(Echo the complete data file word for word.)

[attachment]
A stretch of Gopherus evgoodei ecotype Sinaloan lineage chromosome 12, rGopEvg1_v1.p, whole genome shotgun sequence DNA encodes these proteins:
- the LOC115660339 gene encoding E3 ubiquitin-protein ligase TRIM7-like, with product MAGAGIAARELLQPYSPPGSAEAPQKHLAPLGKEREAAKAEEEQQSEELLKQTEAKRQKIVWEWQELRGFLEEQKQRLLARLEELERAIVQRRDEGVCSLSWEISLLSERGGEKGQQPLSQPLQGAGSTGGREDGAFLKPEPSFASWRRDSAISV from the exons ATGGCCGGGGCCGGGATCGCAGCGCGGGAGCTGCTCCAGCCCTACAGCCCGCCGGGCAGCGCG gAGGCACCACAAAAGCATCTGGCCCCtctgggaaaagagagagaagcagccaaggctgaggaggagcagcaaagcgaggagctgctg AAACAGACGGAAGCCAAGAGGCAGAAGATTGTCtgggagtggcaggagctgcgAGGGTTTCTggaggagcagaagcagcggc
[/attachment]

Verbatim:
A stretch of Gopherus evgoodei ecotype Sinaloan lineage chromosome 12, rGopEvg1_v1.p, whole genome shotgun sequence DNA encodes these proteins:
- the LOC115660339 gene encoding E3 ubiquitin-protein ligase TRIM7-like, with product MAGAGIAARELLQPYSPPGSAEAPQKHLAPLGKEREAAKAEEEQQSEELLKQTEAKRQKIVWEWQELRGFLEEQKQRLLARLEELERAIVQRRDEGVCSLSWEISLLSERGGEKGQQPLSQPLQGAGSTGGREDGAFLKPEPSFASWRRDSAISV from the exons ATGGCCGGGGCCGGGATCGCAGCGCGGGAGCTGCTCCAGCCCTACAGCCCGCCGGGCAGCGCG gAGGCACCACAAAAGCATCTGGCCCCtctgggaaaagagagagaagcagccaaggctgaggaggagcagcaaagcgaggagctgctg AAACAGACGGAAGCCAAGAGGCAGAAGATTGTCtgggagtggcaggagctgcgAGGGTTTCTggaggagcagaagcagcggc